People are the Meaning of Life: The Rich, The Poor, and The Loved

There are three types of people in the world. The rich, the poor, and the loved.

Ecuador

© Peter Menzel http://www.menzelphoto.com from the book Hungry Planet: What the World Eats

I recently watched the deleted scenes from the holiday movie Love Actually. The camera zooms in on a poster of two African women in the hot desert. They are carrying baskets full of corn on top of their heads – a scene that would cause many viewers to assume they live a difficult live. As their camera gets closer to the shot of the women, the picture comes to life.

Through subtitles at the bottom of the screen, the viewer learns that these women are indeed quite happy. They are simply carrying food from their garden as they do each day, talking about their husbands and their children. The scene closes with one of the women with her husband, looking out across their small plot of land. They lived a simply life, but were quite content. They had each other and had enough to eat. Though it wasn’t a feast.

A few weeks ago I viewed a slide show called “What the World Eats”. Each slide featured a family from a different country pictured in their kitchen with all the food they eat in a week’s time. One of the poorest families featured was from Ecuador. Their kitchen was simply a corner of their hut. They only ate vegetables, I’m sure not by choice. But they sincerely looked happy in the picture. They had each other and enough to eat. Though it wasn’t a feast.

Here is a link to that slideshow I saw :

http://www.time.com/time/photogallery/0,29307,1626519_1373664,00.html

While much of the world experiences constants civil wars and famine and corrupt governments, not all “poor countries” are suffering. They just live on a lot less than us. And are happy. Not all cultures require a family to own a large house and a minimum of two cars.

Italy

© Peter Menzel http://www.menzelphoto.com from the book Hungry Planet: What the World Eats

Subconsciously, I have been pitying every foreign country poor enough not to have their own national brand of vehicles or their own equivalent to American Idol. But perhaps, they have been pitying me, the Capitalist. Living in a land where it’s easy to end up focusing on chasing money for an entire lifetime.

My church has a ministry where they take in refugees from northern Africa, Iraq, and Southeast Asia. The church helps them to find jobs and an apartment to help them “get on their feet”. Some of them have expressed that life in America is not as easy as it has been romanticized.

While it is the land of the free, it is also the land of the working. Many are surprised by how many hours Americans must work a week to support their families and keep up the maintenance of even one car, which is all but necessary in our culture.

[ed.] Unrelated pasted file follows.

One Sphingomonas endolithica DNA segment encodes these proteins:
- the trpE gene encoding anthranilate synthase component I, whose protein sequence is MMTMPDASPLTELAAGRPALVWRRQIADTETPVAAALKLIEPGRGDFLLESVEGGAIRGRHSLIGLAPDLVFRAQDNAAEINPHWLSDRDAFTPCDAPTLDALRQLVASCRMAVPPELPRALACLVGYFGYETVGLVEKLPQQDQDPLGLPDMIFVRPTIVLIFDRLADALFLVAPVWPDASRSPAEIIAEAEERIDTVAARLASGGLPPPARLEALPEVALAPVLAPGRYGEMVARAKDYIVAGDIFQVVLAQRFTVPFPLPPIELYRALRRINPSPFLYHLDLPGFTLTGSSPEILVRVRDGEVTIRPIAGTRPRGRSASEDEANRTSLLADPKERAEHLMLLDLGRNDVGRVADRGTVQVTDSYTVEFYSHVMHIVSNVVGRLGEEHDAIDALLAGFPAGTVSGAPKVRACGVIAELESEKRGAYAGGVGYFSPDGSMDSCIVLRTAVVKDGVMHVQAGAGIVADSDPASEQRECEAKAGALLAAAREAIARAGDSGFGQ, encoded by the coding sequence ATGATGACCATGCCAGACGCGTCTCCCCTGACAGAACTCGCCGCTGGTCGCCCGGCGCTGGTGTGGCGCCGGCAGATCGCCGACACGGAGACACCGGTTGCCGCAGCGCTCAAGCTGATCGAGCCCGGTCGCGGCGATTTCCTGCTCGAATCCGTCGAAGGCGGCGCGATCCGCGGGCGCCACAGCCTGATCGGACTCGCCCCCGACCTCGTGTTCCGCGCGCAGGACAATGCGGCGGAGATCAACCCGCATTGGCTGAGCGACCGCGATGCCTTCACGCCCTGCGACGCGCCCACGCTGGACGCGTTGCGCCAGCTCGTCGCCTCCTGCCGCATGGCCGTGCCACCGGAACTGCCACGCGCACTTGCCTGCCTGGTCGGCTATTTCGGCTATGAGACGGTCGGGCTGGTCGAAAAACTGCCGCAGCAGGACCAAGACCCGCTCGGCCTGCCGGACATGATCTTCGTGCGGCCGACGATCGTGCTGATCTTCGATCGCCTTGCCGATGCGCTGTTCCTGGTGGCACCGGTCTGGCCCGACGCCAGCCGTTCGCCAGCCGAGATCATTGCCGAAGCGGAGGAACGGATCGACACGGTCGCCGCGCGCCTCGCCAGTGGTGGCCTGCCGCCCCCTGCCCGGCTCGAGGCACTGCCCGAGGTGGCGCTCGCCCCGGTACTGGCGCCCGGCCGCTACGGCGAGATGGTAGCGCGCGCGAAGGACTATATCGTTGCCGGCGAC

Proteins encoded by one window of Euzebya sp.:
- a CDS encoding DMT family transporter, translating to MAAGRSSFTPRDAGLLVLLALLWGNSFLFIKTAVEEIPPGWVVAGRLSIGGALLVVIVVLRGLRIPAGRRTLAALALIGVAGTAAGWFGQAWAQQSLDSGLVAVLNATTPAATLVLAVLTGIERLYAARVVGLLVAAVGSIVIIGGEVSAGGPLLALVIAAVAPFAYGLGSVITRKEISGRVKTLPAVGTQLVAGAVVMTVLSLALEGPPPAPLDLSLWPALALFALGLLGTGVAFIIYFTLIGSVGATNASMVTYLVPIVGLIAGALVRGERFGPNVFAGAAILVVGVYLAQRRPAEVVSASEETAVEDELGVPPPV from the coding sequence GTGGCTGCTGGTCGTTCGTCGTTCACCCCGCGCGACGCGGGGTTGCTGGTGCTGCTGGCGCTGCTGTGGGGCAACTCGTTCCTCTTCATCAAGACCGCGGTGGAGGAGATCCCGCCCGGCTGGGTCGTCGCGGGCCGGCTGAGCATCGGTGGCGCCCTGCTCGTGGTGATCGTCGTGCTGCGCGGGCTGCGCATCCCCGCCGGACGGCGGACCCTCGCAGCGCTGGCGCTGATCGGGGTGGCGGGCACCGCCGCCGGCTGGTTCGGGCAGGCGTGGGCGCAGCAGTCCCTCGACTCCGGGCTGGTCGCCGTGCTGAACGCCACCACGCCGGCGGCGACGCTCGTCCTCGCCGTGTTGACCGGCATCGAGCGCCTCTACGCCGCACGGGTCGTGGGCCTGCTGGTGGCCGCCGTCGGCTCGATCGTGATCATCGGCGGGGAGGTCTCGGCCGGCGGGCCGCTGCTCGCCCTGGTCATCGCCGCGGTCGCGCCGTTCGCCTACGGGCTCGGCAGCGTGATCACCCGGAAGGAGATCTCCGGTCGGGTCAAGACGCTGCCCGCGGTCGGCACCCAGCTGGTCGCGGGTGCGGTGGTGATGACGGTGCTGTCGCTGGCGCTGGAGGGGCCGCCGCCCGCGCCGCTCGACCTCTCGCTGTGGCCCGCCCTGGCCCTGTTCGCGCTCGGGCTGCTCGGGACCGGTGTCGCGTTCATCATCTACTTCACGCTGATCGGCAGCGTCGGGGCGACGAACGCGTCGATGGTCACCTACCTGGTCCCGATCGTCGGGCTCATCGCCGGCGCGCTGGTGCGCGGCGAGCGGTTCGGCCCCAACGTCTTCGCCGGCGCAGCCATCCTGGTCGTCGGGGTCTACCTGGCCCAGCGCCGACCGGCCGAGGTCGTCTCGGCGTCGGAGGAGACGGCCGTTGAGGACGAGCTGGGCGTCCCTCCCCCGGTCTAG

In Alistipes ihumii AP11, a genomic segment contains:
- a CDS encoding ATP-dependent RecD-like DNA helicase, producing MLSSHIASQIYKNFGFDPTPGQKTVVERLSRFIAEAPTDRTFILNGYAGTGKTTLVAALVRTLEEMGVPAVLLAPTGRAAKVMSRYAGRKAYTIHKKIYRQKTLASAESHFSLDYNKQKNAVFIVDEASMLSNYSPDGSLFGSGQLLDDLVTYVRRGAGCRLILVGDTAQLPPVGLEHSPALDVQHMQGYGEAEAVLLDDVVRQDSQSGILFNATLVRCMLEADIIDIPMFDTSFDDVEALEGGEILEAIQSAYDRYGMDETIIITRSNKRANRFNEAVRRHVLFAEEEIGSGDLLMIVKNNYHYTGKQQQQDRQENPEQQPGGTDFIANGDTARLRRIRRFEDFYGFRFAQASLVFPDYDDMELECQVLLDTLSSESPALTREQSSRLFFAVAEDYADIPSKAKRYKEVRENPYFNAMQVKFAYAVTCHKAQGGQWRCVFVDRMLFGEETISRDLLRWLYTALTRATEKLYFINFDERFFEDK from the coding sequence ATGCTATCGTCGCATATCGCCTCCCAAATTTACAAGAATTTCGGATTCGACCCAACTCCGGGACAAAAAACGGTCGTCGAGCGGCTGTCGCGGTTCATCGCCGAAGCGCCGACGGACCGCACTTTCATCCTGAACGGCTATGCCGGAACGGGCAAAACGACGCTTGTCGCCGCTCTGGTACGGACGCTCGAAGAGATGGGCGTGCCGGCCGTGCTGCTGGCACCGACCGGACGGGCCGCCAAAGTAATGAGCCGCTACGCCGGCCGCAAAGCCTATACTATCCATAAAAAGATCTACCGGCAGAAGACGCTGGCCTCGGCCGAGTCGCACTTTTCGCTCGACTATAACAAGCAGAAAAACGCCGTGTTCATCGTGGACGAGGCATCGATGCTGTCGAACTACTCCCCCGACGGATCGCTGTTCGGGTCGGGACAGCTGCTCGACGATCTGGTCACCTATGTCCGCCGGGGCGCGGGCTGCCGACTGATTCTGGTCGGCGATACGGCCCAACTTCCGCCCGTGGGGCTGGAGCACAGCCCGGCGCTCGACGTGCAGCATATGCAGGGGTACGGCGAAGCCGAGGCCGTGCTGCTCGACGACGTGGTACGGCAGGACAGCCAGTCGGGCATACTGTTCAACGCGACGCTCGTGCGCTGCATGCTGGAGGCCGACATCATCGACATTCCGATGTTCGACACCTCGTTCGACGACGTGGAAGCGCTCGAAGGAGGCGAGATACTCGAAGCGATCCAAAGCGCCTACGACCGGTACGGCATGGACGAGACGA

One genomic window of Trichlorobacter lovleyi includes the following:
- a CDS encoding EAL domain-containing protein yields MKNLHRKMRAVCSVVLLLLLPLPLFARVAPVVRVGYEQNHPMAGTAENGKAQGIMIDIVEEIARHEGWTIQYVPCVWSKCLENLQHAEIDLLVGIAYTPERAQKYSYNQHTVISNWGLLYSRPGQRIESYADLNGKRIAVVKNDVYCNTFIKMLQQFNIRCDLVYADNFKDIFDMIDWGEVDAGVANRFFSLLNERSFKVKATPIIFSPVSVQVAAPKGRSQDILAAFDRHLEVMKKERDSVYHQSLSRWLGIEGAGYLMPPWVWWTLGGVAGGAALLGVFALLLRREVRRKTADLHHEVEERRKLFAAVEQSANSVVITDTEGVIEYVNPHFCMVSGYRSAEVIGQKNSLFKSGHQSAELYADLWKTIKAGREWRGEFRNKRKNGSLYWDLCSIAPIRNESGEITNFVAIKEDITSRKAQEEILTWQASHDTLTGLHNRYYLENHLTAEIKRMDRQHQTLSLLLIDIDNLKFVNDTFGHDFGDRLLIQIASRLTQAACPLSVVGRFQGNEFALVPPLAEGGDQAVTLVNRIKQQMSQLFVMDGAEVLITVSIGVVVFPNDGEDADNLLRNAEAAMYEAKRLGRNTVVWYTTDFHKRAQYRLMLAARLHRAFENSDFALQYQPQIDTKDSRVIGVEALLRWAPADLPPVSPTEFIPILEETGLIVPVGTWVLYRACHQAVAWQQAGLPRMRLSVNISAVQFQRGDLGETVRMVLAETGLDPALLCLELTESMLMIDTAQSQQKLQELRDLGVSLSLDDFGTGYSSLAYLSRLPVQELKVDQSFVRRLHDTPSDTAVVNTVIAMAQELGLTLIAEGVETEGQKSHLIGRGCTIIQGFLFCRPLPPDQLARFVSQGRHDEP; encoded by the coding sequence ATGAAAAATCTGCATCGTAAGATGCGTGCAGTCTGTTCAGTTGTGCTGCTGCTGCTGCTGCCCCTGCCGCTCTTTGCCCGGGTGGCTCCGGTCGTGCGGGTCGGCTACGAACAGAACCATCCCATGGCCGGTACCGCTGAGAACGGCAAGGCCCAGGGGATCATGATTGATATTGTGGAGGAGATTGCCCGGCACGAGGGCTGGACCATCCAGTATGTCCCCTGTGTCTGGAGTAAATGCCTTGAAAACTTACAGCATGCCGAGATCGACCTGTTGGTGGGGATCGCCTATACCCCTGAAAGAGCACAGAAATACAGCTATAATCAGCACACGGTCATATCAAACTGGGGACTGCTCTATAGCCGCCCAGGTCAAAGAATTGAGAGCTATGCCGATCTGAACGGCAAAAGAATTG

Obviously they are glad to be here instead of imprisoned in a refugee camp in a country plagued with violence, racism, and religious discrimination. But to be an American typically means a person must work the majority of the hours of the week.

Mongolia

© Peter Menzel http://www.menzelphoto.com from the book Hungry Planet: What the World Eats

From what I’ve been hearing from people outside this country, something Americans are known for is being obsessed with their work. But I don’t know. I’m not an outsider.

I do know I only have about 3 quality hours (at very best) each weekday with my wife. Because she’s in her Master’s classes all day Saturday, the only day we really have together is Sunday. And by then, we’re exhausted from the work week. I’m realizing I envy families who actually get to spend time with each other.

My wife has said several times that she would have like to live in the pioneer days of covered wagons and schoolhouses in the West. Not me. Too hot. Too cold. Too easy to get sick. To easy to die. No thanks.

Egypt

© Peter Menzel http://www.menzelphoto.com from the book Hungry Planet: What the World Eats

However, this is the only life I know. If I never knew the comfort of an air conditioner in a house or road trip in an SUV with a CD player, then I wouldn’t know what I am missing.

I thank God for my life in America in 2009. Such a blessed country.

But in my time of seeing happy, simple families in poorer countries I have traveled like Trinidad, Ecuador, and the northern mountainous villages of Thailand, I became aware that I wanted what they had.

A big house and trendy clothes and new cars mean working more to keep up with the high overhead. I try to imagine a life where the picture is so beautiful, even if the frame isn’t fancy. That’s the life I’m aiming for.